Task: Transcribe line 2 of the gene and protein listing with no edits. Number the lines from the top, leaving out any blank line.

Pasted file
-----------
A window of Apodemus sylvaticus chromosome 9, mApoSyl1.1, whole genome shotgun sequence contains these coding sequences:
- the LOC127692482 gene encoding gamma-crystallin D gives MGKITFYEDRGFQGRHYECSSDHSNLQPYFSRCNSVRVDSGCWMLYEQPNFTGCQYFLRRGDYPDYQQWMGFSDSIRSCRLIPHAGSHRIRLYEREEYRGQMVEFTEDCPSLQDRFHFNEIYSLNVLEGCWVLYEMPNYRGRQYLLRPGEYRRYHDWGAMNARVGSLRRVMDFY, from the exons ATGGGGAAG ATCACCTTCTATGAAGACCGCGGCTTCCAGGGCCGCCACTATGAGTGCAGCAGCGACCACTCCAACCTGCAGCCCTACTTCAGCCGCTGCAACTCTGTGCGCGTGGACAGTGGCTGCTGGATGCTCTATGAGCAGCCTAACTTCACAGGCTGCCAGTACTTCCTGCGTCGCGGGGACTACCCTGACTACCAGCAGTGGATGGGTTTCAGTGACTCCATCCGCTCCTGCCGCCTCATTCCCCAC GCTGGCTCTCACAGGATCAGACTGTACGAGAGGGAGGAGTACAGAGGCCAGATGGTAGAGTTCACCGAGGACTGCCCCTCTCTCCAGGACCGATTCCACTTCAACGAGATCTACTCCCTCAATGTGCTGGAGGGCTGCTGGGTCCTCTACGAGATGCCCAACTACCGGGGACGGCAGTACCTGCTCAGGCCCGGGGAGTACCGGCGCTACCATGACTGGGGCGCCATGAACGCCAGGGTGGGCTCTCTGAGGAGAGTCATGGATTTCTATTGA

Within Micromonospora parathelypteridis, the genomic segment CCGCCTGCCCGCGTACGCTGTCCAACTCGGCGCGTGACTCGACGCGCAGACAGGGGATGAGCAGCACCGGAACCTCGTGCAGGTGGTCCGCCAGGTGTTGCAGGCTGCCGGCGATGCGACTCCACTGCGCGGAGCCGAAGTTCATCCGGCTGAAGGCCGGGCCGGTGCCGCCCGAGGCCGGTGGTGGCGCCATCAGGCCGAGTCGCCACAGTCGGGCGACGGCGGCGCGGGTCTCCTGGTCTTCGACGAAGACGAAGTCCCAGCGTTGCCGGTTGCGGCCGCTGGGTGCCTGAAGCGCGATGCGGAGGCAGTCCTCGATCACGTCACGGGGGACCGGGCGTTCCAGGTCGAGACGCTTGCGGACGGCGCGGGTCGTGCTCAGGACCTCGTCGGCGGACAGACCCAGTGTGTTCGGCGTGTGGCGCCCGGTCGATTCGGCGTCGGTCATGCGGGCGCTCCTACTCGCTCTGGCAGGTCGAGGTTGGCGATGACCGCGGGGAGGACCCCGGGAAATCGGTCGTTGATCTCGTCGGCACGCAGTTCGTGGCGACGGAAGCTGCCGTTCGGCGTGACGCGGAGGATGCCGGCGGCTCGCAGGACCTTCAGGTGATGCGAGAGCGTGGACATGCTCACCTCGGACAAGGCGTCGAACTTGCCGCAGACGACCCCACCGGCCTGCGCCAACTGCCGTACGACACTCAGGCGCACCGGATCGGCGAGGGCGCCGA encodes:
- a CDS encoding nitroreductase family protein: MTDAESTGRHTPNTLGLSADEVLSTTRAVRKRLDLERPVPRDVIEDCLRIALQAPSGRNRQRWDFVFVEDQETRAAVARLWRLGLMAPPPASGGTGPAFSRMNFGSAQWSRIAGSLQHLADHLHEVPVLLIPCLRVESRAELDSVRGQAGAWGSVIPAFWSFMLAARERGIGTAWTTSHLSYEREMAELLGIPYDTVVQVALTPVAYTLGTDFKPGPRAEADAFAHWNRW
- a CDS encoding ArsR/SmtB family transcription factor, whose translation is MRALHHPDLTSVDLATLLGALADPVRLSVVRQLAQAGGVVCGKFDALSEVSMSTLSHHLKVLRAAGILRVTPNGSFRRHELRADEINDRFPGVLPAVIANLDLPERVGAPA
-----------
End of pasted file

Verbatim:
- the LOC127692482 gene encoding gamma-crystallin D gives MGKITFYEDRGFQGRHYECSSDHSNLQPYFSRCNSVRVDSGCWMLYEQPNFTGCQYFLRRGDYPDYQQWMGFSDSIRSCRLIPHAGSHRIRLYEREEYRGQMVEFTEDCPSLQDRFHFNEIYSLNVLEGCWVLYEMPNYRGRQYLLRPGEYRRYHDWGAMNARVGSLRRVMDFY, from the exons ATGGGGAAG ATCACCTTCTATGAAGACCGCGGCTTCCAGGGCCGCCACTATGAGTGCAGCAGCGACCACTCCAACCTGCAGCCCTACTTCAGCCGCTGCAACTCTGTGCGCGTGGACAGTGGCTGCTGGATGCTCTATGAGCAGCCTAACTTCACAGGCTGCCAGTACTTCCTGCGTCGCGGGGACTACCCTGACTACCAGCAGTGGATGGGTTTCAGTGACTCCATCCGCTCCTGCCGCCTCATTCCCCAC GCTGGCTCTCACAGGATCAGACTGTACGAGAGGGAGGAGTACAGAGGCCAGATGGTAGAGTTCACCGAGGACTGCCCCTCTCTCCAGGACCGATTCCACTTCAACGAGATCTACTCCCTCAATGTGCTGGAGGGCTGCTGGGTCCTCTACGAGATGCCCAACTACCGGGGACGGCAGTACCTGCTCAGGCCCGGGGAGTACCGGCGCTACCATGACTGGGGCGCCATGAACGCCAGGGTGGGCTCTCTGAGGAGAGTCATGGATTTCTATTGA